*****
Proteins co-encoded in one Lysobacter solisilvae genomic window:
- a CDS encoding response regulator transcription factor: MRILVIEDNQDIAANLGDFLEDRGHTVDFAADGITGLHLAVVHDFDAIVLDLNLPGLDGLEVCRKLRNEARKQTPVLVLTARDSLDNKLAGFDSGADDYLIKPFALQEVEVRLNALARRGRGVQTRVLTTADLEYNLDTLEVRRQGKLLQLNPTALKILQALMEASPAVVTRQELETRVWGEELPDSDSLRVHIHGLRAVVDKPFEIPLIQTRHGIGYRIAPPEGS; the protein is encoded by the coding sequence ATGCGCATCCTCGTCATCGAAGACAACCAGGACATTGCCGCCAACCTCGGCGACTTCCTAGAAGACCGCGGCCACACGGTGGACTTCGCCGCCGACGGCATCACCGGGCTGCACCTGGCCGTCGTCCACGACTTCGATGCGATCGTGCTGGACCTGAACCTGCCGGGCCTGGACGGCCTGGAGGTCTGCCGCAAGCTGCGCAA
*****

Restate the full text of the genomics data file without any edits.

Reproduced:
Proteins co-encoded in one Lysobacter solisilvae genomic window:
- a CDS encoding response regulator transcription factor: MRILVIEDNQDIAANLGDFLEDRGHTVDFAADGITGLHLAVVHDFDAIVLDLNLPGLDGLEVCRKLRNEARKQTPVLVLTARDSLDNKLAGFDSGADDYLIKPFALQEVEVRLNALARRGRGVQTRVLTTADLEYNLDTLEVRRQGKLLQLNPTALKILQALMEASPAVVTRQELETRVWGEELPDSDSLRVHIHGLRAVVDKPFEIPLIQTRHGIGYRIAPPEGS; the protein is encoded by the coding sequence ATGCGCATCCTCGTCATCGAAGACAACCAGGACATTGCCGCCAACCTCGGCGACTTCCTAGAAGACCGCGGCCACACGGTGGACTTCGCCGCCGACGGCATCACCGGGCTGCACCTGGCCGTCGTCCACGACTTCGATGCGATCGTGCTGGACCTGAACCTGCCGGGCCTGGACGGCCTGGAGGTCTGCCGCAAGCTGCGCAA